More people have already voted in Texas—four days before Election Day—than the total number who voted in the 2016 election. Over 9 million already have voted in the state, compared to slightly under 9 million in 2016, which at the time was a record turnout. The numbers, collected by the U.S. Elections Project, underscore the expectation of a historic turnout this year.
Another state that has already surpassed its 2016 turnout is Hawaii, where more than 450,000 have voted so far. A number of other states are on the trajectory to surpass their 2016 totals before election day.
Montana is above 91 percent of its 2016 turnout; Tennessee is about to reach 90 percent; Washington is at 88 percent; New Mexico is almost at 88 percent; Georgia has nearly reached 87 percent; North Carolina is approaching 86 percent; Oregon, Nevada, and Florida are around 82 percent; and Arizona has broken 80 percent.
“Hawaii and Texas have already exceeded their 2016 total vote in their 2020 early vote alone. More states are on the verge of joining this club,” commented Michael McDonald, associate professor at the University of Florida and head of the U.S. Elections Project, in an email to The Epoch Times.
“This is the definitive point where we know that the early voting is not just a change of when people are voting, but a sign of higher turnout in these states and nationally.”
Almost 90 percent of the Texas votes were cast in person, the rest by mail. Hawaii instituted all-mail elections starting this year, meaning all registered voters are automatically mailed a ballot and everybody votes by mail.
Overall, more than 85 million Americans have already cast their ballots, compared to about 47 million who voted early in 2016.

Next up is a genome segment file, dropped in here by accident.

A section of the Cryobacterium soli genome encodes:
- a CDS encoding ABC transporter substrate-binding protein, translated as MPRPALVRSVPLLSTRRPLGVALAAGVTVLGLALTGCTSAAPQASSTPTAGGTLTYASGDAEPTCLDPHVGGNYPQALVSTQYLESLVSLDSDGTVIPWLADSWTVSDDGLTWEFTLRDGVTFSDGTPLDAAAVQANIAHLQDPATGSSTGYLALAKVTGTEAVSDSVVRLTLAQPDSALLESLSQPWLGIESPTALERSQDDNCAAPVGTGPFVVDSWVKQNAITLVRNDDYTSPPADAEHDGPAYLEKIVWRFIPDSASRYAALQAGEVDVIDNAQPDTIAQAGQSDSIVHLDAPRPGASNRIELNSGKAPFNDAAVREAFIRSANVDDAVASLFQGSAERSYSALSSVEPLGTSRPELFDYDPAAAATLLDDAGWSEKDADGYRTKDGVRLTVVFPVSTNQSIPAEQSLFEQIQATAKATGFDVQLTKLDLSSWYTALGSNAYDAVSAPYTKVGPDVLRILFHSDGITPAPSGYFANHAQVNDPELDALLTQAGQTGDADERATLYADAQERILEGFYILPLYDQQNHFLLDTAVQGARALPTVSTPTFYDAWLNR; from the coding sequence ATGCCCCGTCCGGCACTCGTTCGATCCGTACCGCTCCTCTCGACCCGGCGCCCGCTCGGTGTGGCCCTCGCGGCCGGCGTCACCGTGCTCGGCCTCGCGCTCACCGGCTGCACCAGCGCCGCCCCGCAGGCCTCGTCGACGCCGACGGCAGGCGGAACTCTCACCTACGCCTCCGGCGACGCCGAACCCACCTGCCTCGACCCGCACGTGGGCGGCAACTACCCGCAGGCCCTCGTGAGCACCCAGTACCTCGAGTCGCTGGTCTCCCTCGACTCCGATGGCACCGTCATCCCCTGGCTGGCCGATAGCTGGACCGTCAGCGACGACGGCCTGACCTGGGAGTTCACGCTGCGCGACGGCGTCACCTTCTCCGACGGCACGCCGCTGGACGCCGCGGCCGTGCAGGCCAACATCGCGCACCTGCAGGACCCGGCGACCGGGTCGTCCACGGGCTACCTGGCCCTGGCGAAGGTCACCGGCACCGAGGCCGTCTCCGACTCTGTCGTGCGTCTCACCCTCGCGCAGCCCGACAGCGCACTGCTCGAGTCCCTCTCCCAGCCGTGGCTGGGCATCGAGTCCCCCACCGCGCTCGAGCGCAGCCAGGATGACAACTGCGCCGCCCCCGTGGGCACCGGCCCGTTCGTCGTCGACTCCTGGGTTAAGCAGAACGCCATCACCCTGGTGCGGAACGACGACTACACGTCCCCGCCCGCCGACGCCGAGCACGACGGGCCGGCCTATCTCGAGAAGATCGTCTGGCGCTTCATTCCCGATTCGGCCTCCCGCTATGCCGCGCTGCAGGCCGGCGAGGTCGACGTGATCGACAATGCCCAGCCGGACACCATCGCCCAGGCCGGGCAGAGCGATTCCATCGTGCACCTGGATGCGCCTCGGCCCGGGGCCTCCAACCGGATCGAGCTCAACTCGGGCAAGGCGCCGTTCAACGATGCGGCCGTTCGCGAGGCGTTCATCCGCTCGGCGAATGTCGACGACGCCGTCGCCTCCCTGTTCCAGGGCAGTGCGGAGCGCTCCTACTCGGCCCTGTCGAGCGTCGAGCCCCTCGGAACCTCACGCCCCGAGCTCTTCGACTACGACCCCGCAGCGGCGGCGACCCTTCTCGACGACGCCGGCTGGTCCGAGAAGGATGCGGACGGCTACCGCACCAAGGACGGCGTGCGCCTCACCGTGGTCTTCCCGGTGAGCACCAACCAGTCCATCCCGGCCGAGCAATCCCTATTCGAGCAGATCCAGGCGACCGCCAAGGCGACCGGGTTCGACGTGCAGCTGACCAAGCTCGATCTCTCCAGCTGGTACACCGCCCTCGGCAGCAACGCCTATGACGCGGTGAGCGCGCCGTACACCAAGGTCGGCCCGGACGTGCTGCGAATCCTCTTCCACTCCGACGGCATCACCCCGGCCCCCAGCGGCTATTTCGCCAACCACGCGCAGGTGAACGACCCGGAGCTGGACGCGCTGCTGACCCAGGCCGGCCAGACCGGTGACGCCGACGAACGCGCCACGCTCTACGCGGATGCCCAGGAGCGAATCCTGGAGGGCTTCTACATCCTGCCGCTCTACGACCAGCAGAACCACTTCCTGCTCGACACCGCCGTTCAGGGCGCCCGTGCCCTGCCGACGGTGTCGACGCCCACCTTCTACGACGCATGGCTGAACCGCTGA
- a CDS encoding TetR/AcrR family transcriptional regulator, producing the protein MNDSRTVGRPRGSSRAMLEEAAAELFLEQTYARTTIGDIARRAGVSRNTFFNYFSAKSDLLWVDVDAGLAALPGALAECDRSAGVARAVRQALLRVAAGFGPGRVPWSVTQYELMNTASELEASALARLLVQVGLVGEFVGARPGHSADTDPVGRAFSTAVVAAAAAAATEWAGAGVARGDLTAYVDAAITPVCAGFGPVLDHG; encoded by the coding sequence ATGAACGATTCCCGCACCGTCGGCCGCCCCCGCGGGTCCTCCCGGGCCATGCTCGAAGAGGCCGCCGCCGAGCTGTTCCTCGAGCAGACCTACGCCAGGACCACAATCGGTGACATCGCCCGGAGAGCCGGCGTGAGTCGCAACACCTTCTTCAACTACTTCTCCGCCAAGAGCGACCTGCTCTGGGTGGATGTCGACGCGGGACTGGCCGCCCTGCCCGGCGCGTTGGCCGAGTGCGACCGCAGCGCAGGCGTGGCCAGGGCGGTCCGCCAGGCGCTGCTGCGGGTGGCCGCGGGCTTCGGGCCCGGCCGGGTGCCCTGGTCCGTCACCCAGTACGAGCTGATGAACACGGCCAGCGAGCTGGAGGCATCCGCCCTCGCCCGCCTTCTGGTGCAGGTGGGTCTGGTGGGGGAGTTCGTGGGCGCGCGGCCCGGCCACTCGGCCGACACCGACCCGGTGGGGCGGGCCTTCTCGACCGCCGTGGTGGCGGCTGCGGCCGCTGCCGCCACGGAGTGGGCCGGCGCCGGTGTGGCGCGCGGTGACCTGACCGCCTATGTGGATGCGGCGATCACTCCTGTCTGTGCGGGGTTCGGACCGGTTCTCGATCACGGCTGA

McDonald has predicted 2020 will surpass the 61.6 percent turnout of the 1952 election, which marked the landslide victory of Republican Dwight Eisenhower.
If his prediction proves true, 2020 would see the largest turnout at least since the 1908 election of Republican Howard Taft, when 65.4 percent of eligible voters cast their ballots.
Democrats lead by a large margin in mail-in voting (15.4 million vs 8 million), while Republicans have an edge, albeit a much smaller one, in early voting in person (4.1 million vs 3.6 million), based on data from 20 states that report party affiliations.
Democrats get a major part of their mail ballot advantage from blue states that have either instituted all-mail elections or have sent mail-in ballots to all registered voters this year.
In California, for example, Democrats have returned nearly 5 million mail ballots, while Republicans only some 2 million.
In the key swing states of Arizona and Florida, however, Democrats’ edge has been shrinking as Election Day approaches and the GOP-preferred in-person votes come in. In Arizona, the margin has dropped to less than 65,000 votes from nearly 100,000 on Oct. 26, according to Data Orbital consulting agency. In Florida, it’s down to some 160,000 from nearly half a million on Oct. 22.
The record number of Americans voting by mail this year is partly due to concerns over the CCP (Chinese Communist Party) virus pandemic and partly because many states have pushed the option as preferable and have made it more convenient.
Voters have been returning their mail-in ballots earlier this year than in previous elections, McDonald previously said, which should ease the burden on election authorities to process the increased volume of ballots.